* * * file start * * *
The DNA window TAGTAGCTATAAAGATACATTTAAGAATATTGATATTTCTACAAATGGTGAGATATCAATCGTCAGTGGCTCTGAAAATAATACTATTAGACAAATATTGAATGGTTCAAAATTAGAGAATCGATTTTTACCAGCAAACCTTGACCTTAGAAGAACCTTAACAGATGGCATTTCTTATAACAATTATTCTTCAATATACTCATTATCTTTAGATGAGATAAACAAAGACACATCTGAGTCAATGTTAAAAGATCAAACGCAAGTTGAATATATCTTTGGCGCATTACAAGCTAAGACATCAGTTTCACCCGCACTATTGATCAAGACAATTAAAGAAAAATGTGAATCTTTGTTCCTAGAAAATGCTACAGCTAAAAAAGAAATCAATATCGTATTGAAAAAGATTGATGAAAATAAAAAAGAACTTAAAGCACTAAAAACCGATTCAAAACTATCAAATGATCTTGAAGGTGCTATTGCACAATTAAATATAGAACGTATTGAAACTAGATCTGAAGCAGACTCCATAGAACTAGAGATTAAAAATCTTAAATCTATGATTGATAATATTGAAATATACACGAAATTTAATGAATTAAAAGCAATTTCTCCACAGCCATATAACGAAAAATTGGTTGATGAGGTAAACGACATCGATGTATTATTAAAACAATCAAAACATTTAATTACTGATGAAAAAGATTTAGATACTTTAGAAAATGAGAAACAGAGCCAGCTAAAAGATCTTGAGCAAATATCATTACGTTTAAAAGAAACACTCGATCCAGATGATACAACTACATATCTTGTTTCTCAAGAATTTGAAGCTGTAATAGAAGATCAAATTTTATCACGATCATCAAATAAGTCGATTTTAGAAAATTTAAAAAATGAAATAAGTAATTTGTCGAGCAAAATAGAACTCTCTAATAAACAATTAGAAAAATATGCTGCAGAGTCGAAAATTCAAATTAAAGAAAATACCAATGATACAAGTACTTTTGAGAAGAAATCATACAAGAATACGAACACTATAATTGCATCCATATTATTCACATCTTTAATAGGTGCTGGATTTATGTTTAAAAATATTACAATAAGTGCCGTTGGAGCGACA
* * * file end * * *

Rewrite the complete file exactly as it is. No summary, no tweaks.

The DNA window TAGTAGCTATAAAGATACATTTAAGAATATTGATATTTCTACAAATGGTGAGATATCAATCGTCAGTGGCTCTGAAAATAATACTATTAGACAAATATTGAATGGTTCAAAATTAGAGAATCGATTTTTACCAGCAAACCTTGACCTTAGAAGAACCTTAACAGATGGCATTTCTTATAACAATTATTCTTCAATATACTCATTATCTTTAGATGAGATAAACAAAGACACATCTGAGTCAATGTTAAAAGATCAAACGCAAGTTGAATATATCTTTGGCGCATTACAAGCTAAGACATCAGTTTCACCCGCACTATTGATCAAGACAATTAAAGAAAAATGTGAATCTTTGTTCCTAGAAAATGCTACAGCTAAAAAAGAAATCAATATCGTATTGAAAAAGATTGATGAAAATAAAAAAGAACTTAAAGCACTAAAAACCGATTCAAAACTATCAAATGATCTTGAAGGTGCTATTGCACAATTAAATATAGAACGTATTGAAACTAGATCTGAAGCAGACTCCATAGAACTAGAGATTAAAAATCTTAAATCTATGATTGATAATATTGAAATATACACGAAATTTAATGAATTAAAAGCAATTTCTCCACAGCCATATAACGAAAAATTGGTTGATGAGGTAAACGACATCGATGTATTATTAAAACAATCAAAACATTTAATTACTGATGAAAAAGATTTAGATACTTTAGAAAATGAGAAACAGAGCCAGCTAAAAGATCTTGAGCAAATATCATTACGTTTAAAAGAAACACTCGATCCAGATGATACAACTACATATCTTGTTTCTCAAGAATTTGAAGCTGTAATAGAAGATCAAATTTTATCACGATCATCAAATAAGTCGATTTTAGAAAATTTAAAAAATGAAATAAGTAATTTGTCGAGCAAAATAGAACTCTCTAATAAACAATTAGAAAAATATGCTGCAGAGTCGAAAATTCAAATTAAAGAAAATACCAATGATACAAGTACTTTTGAGAAGAAATCATACAAGAATACGAACACTATAATTGCATCCATATTATTCACATCTTTAATAGGTGCTGGATTTATGTTTAAAAATATTACAATAAGTGCCGTTGGAGCGACA